Betrothal is a formal state of engagement to be married. Historically betrothal was a formal contract, blessed or officiated by a religious authority. Betrothal is no longer common beyond some Arabic cultures, and both Orthodox and Messianic Jews.

Typical steps of a betrothal were:

  • Selection of the bride
    • usually done by the groom's family with the bride having little or no input
    • this is no longer practiced except in the most conservative cultures, and most of these have a requirement that the bride be allowed at least veto power
  • Negotiation of Bride Price and Dowry
    • in modern practice the bride price has been reduced to the symbolic engagement ring
  • Blessing by Clergy
  • Exchange of Vows and Signing of Contracts
    • often one of these is omitted
  • Celebration

The exact duration of a betrothal varies according to culture and the participants needs and wishes, but may be anywhere from several hours (when the betrothal is incorporated into the wedding day itself) to a period of a year and a day (which is common in neo-pagan groups today).

The responsibilities and privileges of betrothal vary. In most cultures the betrothed couple are expected to spend much time together, learning about each other. In some historical cultures (including colonial North America) the betrothal was essentially a trial marriage, with marriage only being required in cases of conception of a child. In almost all cultures there is a loosening of restrictions against physical contact between partners, even in cultures which would normally otherwise have a strong prohibition against it. The betrothal period was also considered to be a preparatory time, in which the groom would build a house, start a business or otherwise prove his readiness to enter adult society.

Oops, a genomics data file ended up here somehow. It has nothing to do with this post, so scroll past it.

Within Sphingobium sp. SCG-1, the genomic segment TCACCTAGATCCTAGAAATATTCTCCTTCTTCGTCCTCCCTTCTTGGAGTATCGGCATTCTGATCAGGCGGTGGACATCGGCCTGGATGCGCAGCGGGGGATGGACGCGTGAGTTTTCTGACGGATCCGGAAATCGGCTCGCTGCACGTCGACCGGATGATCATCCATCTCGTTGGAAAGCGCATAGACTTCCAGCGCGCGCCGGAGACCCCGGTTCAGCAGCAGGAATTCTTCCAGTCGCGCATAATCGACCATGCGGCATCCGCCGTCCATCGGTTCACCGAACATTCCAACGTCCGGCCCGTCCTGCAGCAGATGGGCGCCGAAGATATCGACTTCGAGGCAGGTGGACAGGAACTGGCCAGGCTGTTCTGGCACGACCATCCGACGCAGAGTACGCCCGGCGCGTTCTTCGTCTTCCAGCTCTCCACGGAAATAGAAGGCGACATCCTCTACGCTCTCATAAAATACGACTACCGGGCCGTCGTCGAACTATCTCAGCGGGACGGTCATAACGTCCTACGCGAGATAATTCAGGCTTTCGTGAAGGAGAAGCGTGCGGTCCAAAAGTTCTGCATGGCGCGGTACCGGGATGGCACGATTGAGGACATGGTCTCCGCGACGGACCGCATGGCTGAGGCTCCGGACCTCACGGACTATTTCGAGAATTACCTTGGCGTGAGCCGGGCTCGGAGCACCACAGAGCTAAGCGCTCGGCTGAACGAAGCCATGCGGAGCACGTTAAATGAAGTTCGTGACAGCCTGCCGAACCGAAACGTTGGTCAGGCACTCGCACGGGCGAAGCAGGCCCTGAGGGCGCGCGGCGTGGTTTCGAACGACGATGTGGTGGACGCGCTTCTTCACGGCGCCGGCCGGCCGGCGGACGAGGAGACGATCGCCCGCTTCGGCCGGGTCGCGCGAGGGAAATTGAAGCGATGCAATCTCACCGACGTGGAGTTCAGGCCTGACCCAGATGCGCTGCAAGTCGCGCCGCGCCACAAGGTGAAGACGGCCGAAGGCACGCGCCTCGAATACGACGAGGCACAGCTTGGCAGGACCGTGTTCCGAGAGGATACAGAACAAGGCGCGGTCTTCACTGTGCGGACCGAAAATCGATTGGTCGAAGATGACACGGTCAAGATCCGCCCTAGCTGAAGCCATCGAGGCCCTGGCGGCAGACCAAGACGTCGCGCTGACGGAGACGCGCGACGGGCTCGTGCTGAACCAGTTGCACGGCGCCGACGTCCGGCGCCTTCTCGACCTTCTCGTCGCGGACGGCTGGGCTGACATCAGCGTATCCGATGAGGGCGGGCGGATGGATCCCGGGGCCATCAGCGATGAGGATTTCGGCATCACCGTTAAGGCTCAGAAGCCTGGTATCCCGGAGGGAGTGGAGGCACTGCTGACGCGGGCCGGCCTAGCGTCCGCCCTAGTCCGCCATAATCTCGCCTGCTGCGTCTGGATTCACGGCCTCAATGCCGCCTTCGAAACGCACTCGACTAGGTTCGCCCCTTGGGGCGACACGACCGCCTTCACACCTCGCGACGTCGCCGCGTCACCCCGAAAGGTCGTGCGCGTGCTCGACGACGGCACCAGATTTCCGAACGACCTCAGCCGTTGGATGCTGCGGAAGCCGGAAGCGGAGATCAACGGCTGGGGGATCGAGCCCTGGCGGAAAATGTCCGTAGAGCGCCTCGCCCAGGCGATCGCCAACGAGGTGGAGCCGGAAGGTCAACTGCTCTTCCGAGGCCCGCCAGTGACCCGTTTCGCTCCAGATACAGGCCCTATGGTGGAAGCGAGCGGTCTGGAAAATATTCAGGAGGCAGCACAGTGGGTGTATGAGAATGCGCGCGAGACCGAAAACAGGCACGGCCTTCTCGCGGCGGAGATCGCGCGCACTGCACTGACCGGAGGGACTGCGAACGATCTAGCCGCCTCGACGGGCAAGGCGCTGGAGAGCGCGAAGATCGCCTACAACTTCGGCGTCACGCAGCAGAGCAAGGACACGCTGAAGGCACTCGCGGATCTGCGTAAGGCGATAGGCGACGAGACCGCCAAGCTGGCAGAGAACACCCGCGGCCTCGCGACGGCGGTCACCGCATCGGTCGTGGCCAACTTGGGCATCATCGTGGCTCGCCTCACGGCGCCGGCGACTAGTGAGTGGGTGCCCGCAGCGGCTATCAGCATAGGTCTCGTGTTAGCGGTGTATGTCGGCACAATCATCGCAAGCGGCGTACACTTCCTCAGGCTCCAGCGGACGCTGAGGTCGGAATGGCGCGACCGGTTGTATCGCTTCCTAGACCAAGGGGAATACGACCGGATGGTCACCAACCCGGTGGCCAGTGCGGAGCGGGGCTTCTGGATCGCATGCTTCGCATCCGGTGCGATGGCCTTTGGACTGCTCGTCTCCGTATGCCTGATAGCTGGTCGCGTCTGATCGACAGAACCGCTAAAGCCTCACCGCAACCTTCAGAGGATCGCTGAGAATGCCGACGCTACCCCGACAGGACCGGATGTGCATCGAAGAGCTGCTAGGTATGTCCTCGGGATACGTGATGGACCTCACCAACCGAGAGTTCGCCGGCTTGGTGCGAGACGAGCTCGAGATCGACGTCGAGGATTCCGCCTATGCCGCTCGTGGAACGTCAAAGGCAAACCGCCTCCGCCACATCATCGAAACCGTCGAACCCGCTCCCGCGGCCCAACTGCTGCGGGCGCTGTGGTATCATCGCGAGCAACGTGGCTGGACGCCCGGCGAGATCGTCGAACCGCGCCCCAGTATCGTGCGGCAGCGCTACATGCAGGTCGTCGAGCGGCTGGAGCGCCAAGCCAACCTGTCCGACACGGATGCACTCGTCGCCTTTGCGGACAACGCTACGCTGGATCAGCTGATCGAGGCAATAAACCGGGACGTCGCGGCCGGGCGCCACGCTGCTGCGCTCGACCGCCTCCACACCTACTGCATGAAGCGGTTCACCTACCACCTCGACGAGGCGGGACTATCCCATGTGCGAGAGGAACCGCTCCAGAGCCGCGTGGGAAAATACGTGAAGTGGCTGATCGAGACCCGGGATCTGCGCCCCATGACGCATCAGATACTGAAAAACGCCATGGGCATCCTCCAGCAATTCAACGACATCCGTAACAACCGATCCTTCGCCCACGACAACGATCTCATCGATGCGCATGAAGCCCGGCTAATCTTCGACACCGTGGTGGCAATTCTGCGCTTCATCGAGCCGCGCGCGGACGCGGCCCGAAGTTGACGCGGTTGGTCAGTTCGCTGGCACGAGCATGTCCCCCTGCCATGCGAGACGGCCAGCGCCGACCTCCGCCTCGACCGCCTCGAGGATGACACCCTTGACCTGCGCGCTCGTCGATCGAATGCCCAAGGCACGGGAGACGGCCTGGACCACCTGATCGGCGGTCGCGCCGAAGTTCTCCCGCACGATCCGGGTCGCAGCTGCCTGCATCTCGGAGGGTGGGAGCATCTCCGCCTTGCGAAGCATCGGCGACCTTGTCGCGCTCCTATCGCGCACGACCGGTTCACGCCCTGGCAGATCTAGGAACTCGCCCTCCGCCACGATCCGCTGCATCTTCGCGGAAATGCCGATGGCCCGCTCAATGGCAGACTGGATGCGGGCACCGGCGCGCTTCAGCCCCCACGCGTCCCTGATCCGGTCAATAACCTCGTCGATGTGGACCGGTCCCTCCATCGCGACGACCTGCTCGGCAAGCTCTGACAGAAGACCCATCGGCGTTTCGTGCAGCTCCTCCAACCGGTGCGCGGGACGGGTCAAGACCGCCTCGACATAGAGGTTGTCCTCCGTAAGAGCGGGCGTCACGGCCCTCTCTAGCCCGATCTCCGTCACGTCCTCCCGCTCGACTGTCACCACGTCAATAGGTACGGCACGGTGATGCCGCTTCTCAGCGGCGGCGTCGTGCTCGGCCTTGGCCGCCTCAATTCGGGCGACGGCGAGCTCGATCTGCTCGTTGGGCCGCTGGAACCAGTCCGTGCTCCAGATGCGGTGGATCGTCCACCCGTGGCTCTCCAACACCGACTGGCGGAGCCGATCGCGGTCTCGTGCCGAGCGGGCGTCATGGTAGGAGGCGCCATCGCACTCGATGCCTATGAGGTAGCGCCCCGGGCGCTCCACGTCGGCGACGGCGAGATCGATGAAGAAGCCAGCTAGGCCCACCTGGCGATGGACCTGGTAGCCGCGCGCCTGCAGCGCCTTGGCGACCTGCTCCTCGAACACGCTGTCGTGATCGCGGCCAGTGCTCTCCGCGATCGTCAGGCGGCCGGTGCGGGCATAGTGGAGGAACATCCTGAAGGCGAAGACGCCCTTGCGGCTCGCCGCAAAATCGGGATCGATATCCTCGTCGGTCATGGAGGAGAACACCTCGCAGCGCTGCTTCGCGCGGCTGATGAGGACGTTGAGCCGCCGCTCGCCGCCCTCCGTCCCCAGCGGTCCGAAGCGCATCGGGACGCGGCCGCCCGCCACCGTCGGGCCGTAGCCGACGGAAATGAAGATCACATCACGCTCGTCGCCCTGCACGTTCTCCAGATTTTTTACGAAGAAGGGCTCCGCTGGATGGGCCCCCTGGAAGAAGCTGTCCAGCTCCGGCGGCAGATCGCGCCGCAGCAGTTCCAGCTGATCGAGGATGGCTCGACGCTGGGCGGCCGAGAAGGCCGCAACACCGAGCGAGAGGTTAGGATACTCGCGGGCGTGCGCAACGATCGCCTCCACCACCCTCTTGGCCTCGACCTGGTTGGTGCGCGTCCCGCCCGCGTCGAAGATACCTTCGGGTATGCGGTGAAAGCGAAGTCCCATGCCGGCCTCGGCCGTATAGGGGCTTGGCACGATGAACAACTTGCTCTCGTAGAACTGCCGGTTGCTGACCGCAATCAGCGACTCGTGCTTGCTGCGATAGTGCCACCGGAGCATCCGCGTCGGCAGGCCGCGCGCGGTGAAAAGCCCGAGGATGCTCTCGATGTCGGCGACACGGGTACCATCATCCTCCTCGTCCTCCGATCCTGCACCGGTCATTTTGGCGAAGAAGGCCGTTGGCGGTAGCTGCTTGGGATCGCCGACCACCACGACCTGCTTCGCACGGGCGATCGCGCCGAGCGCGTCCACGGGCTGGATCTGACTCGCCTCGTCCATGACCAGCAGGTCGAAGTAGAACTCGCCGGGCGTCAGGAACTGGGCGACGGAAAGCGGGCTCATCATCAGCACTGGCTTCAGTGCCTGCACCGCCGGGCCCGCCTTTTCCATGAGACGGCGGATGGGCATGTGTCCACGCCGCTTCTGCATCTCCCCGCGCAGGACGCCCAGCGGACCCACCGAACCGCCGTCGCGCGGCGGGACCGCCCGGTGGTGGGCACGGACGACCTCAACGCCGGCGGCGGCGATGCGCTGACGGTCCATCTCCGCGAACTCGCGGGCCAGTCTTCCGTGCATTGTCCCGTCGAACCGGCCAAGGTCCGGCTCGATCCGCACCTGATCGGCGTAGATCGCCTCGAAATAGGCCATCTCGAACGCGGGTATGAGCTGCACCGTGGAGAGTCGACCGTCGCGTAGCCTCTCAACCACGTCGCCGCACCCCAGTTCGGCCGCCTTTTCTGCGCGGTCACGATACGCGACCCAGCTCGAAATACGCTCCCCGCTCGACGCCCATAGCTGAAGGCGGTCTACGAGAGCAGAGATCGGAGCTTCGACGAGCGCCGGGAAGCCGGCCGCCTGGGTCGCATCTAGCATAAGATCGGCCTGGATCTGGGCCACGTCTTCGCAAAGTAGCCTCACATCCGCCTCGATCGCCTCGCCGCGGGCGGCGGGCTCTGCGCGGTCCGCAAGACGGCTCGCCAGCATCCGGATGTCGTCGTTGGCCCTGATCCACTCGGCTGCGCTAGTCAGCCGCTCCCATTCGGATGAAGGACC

A betrothal is considered to be a 'semi-binding' contract. Normal reasons for invalidation of a betrothal include:

  • revelation of a prior commitment or marriage,
  • evidence of infidelity,
  • failure to conceive (in 'trial marriage' cultures),
  • failure of either party to meet the financial and property stipulations of the betrothal contract.

Normally a betrothal can also be broken at the behest of either party, though some financial penalty (such as forfeit of the bride price) usually will apply.